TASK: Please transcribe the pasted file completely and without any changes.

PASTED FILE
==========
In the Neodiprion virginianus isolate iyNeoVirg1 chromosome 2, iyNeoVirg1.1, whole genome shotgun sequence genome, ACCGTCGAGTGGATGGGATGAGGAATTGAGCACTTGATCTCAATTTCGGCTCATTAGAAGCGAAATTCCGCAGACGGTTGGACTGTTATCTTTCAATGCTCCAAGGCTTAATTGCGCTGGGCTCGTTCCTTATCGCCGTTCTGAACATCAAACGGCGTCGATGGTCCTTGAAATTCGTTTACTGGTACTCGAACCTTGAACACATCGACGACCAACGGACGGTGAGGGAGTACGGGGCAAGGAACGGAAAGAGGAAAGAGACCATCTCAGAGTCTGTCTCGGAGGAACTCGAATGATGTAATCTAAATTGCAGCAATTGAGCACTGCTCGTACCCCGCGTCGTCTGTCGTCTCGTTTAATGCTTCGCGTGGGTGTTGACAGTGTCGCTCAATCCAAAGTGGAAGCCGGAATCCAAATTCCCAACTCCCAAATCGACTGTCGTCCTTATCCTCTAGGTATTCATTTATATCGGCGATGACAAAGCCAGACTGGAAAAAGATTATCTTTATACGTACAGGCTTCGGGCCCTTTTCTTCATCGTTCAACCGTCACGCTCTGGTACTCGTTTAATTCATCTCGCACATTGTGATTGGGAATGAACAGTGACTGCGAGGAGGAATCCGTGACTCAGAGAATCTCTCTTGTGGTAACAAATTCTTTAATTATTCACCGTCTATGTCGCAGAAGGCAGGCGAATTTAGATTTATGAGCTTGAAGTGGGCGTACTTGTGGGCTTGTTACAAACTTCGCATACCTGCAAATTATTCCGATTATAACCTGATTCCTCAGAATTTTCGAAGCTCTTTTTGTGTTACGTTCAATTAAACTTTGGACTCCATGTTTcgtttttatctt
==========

In the Neodiprion virginianus isolate iyNeoVirg1 chromosome 2, iyNeoVirg1.1, whole genome shotgun sequence genome, ACCGTCGAGTGGATGGGATGAGGAATTGAGCACTTGATCTCAATTTCGGCTCATTAGAAGCGAAATTCCGCAGACGGTTGGACTGTTATCTTTCAATGCTCCAAGGCTTAATTGCGCTGGGCTCGTTCCTTATCGCCGTTCTGAACATCAAACGGCGTCGATGGTCCTTGAAATTCGTTTACTGGTACTCGAACCTTGAACACATCGACGACCAACGGACGGTGAGGGAGTACGGGGCAAGGAACGGAAAGAGGAAAGAGACCATCTCAGAGTCTGTCTCGGAGGAACTCGAATGATGTAATCTAAATTGCAGCAATTGAGCACTGCTCGTACCCCGCGTCGTCTGTCGTCTCGTTTAATGCTTCGCGTGGGTGTTGACAGTGTCGCTCAATCCAAAGTGGAAGCCGGAATCCAAATTCCCAACTCCCAAATCGACTGTCGTCCTTATCCTCTAGGTATTCATTTATATCGGCGATGACAAAGCCAGACTGGAAAAAGATTATCTTTATACGTACAGGCTTCGGGCCCTTTTCTTCATCGTTCAACCGTCACGCTCTGGTACTCGTTTAATTCATCTCGCACATTGTGATTGGGAATGAACAGTGACTGCGAGGAGGAATCCGTGACTCAGAGAATCTCTCTTGTGGTAACAAATTCTTTAATTATTCACCGTCTATGTCGCAGAAGGCAGGCGAATTTAGATTTATGAGCTTGAAGTGGGCGTACTTGTGGGCTTGTTACAAACTTCGCATACCTGCAAATTATTCCGATTATAACCTGATTCCTCAGAATTTTCGAAGCTCTTTTTGTGTTACGTTCAATTAAACTTTGGACTCCATGTTTcgtttttatctt